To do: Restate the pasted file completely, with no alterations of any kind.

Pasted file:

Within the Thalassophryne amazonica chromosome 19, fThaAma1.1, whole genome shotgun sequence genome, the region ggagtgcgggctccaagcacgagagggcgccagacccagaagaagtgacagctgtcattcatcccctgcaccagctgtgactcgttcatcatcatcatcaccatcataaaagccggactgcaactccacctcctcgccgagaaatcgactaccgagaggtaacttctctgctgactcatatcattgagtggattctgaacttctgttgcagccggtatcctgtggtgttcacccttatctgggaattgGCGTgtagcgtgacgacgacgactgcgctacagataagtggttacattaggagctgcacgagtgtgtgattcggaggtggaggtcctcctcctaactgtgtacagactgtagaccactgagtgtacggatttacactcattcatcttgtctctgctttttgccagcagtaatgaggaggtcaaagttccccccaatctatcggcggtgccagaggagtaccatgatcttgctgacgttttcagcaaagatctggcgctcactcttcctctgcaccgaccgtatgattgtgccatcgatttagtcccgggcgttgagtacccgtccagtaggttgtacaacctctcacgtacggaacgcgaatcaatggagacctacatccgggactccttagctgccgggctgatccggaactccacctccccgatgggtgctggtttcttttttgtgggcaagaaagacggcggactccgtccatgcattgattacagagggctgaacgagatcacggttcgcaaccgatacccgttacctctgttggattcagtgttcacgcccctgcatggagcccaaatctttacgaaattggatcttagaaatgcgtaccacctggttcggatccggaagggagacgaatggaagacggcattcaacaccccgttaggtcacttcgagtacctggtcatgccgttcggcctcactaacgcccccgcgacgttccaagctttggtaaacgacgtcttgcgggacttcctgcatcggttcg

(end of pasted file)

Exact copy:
Within the Thalassophryne amazonica chromosome 19, fThaAma1.1, whole genome shotgun sequence genome, the region ggagtgcgggctccaagcacgagagggcgccagacccagaagaagtgacagctgtcattcatcccctgcaccagctgtgactcgttcatcatcatcatcaccatcataaaagccggactgcaactccacctcctcgccgagaaatcgactaccgagaggtaacttctctgctgactcatatcattgagtggattctgaacttctgttgcagccggtatcctgtggtgttcacccttatctgggaattgGCGTgtagcgtgacgacgacgactgcgctacagataagtggttacattaggagctgcacgagtgtgtgattcggaggtggaggtcctcctcctaactgtgtacagactgtagaccactgagtgtacggatttacactcattcatcttgtctctgctttttgccagcagtaatgaggaggtcaaagttccccccaatctatcggcggtgccagaggagtaccatgatcttgctgacgttttcagcaaagatctggcgctcactcttcctctgcaccgaccgtatgattgtgccatcgatttagtcccgggcgttgagtacccgtccagtaggttgtacaacctctcacgtacggaacgcgaatcaatggagacctacatccgggactccttagctgccgggctgatccggaactccacctccccgatgggtgctggtttcttttttgtgggcaagaaagacggcggactccgtccatgcattgattacagagggctgaacgagatcacggttcgcaaccgatacccgttacctctgttggattcagtgttcacgcccctgcatggagcccaaatctttacgaaattggatcttagaaatgcgtaccacctggttcggatccggaagggagacgaatggaagacggcattcaacaccccgttaggtcacttcgagtacctggtcatgccgttcggcctcactaacgcccccgcgacgttccaagctttggtaaacgacgtcttgcgggacttcctgcatcggttcg